IPCC climate report: Slash emissions by 2030 for liveable future
Boys cool off under a water fountain on a hot summer evening in New Delhi, India, April 25, 2016. REUTERS/Anindito Mukherjee
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Latest IPCC climate report calls for urgent action from governments, investors and businesses to cut emissions this decade if global temperatures are to remain below 1.5 degrees
More intense heatwaves and heavier rainfall are among the extreme weather that will increase the risks to human health and natural ecosystems unless action to slash emissions is stepped up by 2030, scientists said in a key climate report on Monday.
Keeping global warming to 1.5 degrees Celsius above pre-industrial levels - a goal of the 2015 Paris Accord - will require deep, rapid and sustained greenhouse gas emissions reductions, the Intergovernmental Panel on Climate Change (IPCC) said in a report approved by 195 governments.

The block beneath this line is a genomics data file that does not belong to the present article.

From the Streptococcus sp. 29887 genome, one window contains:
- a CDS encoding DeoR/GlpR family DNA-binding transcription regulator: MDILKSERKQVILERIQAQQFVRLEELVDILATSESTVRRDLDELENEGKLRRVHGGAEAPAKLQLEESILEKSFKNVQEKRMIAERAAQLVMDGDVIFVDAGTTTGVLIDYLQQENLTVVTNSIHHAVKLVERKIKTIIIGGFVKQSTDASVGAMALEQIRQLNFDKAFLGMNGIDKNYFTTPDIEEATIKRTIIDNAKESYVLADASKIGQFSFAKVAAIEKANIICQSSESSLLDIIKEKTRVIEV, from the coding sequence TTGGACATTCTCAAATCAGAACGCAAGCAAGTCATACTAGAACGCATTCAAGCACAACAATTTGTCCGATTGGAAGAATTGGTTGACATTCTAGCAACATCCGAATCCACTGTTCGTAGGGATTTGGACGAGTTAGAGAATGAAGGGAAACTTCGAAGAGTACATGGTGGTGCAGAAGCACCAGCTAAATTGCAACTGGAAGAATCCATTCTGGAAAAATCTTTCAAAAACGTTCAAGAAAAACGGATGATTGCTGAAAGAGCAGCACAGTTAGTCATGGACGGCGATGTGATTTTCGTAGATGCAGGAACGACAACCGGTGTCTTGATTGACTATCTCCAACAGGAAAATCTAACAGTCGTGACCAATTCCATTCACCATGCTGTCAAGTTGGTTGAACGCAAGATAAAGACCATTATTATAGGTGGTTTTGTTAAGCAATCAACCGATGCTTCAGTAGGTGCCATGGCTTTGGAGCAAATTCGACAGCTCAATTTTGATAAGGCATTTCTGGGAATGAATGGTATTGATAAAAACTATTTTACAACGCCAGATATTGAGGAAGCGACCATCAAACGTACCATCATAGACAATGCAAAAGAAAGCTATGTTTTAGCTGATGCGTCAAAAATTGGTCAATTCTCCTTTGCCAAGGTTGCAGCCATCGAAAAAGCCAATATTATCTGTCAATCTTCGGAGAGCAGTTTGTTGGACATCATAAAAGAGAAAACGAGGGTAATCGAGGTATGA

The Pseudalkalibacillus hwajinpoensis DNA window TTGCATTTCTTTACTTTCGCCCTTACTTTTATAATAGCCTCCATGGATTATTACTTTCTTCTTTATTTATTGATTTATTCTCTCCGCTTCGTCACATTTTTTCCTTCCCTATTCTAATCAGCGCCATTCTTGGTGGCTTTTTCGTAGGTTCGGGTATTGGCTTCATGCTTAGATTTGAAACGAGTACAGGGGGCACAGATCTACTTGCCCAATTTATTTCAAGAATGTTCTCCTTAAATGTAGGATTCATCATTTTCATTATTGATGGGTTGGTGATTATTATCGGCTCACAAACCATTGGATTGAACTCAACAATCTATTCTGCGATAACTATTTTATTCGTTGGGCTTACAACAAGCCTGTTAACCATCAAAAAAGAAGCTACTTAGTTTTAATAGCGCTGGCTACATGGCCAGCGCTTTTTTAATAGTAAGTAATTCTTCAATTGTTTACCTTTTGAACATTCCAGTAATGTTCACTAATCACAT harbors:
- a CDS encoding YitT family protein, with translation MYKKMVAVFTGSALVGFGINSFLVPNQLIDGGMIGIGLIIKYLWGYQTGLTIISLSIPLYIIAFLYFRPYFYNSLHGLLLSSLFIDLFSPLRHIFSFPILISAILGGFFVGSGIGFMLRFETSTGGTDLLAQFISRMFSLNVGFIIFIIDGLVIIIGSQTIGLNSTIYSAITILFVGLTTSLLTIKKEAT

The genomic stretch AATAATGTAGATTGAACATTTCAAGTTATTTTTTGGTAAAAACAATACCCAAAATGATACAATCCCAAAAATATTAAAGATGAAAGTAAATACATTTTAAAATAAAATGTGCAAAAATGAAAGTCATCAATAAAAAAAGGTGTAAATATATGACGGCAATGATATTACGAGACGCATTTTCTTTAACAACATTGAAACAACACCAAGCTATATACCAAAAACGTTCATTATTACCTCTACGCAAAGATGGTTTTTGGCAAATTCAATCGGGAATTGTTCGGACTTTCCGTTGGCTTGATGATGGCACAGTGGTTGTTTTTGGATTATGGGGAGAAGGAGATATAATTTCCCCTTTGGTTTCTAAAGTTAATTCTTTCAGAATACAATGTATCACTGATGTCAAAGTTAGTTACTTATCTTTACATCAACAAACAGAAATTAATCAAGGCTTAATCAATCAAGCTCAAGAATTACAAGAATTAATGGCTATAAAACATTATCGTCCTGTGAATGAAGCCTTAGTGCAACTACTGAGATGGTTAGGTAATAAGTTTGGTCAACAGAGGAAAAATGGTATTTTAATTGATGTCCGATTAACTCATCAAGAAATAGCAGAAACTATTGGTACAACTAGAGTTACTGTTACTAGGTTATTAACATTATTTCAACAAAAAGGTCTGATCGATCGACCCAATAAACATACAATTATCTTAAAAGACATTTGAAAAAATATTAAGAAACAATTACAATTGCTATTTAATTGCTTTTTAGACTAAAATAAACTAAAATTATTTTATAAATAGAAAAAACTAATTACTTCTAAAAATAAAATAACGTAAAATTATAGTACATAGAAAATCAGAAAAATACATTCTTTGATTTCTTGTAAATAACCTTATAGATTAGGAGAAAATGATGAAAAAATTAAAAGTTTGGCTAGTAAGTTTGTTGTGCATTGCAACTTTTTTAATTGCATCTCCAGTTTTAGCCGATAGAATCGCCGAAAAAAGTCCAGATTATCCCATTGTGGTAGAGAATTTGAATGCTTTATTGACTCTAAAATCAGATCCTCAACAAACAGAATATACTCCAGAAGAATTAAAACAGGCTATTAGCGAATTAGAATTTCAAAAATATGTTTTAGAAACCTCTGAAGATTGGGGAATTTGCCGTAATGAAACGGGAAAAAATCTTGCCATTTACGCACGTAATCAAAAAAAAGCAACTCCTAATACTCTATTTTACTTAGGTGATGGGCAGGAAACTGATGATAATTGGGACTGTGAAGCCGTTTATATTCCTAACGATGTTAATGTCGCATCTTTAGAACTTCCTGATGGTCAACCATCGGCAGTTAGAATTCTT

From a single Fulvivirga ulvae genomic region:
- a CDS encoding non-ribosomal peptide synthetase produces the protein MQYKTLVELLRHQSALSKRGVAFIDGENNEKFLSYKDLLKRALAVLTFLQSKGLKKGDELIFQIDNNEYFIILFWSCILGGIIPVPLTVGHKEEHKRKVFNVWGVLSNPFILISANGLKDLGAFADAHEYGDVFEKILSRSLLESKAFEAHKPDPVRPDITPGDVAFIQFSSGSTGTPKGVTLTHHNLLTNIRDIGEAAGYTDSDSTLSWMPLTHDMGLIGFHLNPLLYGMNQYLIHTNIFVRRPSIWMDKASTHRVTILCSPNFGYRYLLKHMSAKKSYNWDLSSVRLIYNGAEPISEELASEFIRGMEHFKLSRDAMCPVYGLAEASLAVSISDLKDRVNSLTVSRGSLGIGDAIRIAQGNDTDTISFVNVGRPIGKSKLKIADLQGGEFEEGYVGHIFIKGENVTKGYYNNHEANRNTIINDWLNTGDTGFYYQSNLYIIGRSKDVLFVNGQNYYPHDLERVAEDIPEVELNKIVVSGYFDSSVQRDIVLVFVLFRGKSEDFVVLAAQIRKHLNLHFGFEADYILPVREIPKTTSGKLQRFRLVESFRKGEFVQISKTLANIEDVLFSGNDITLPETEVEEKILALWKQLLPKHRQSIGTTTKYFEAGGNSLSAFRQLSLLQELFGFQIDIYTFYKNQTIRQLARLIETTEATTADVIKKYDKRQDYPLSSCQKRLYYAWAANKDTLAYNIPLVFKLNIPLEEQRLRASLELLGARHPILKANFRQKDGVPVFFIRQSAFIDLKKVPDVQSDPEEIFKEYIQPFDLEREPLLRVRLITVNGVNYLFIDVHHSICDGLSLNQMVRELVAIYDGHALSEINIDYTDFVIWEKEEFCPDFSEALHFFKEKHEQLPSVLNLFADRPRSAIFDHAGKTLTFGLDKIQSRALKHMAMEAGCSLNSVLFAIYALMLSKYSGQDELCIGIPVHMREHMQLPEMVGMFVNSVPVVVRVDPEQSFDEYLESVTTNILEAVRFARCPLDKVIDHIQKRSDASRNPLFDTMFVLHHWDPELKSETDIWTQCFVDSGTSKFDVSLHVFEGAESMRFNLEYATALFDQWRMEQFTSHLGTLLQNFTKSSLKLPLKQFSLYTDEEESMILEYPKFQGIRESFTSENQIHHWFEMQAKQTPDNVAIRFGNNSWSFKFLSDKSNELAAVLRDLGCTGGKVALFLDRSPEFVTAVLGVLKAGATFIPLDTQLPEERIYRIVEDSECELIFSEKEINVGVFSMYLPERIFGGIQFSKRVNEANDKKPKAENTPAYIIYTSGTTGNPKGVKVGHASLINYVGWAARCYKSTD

"Mainstreaming effective and equitable climate action will not only reduce losses and damages for nature and people, it will also provide wider benefits," said IPCC Chair Hoesung Lee.
"If we act now, we can still secure a liveable sustainable future for all."
More than a century of burning fossil fuels, coupled with unequal and unsustainable energy and land use, has led to global warming of 1.1C so far, the report said.
This has driven worsening extreme weather and rising seas that have caused increasingly dangerous impacts in every region of the world, scientists said.
Loss and damage caused by climate change hits the most vulnerable people and ecosystems especially hard - but taking the right action now could result in the transformational change needed for a sustainable, equitable world, they added.
"Almost half of the world's population lives in regions that are highly vulnerable to climate change," said Aditi Mukherji, one of the report's 93 authors.
"In the last decade, deaths from floods, droughts and storms were 15 times higher in highly vulnerable regions."
In this decade, accelerated action to adapt to climate change is essential to close the gap between existing measures and what is needed, the report added.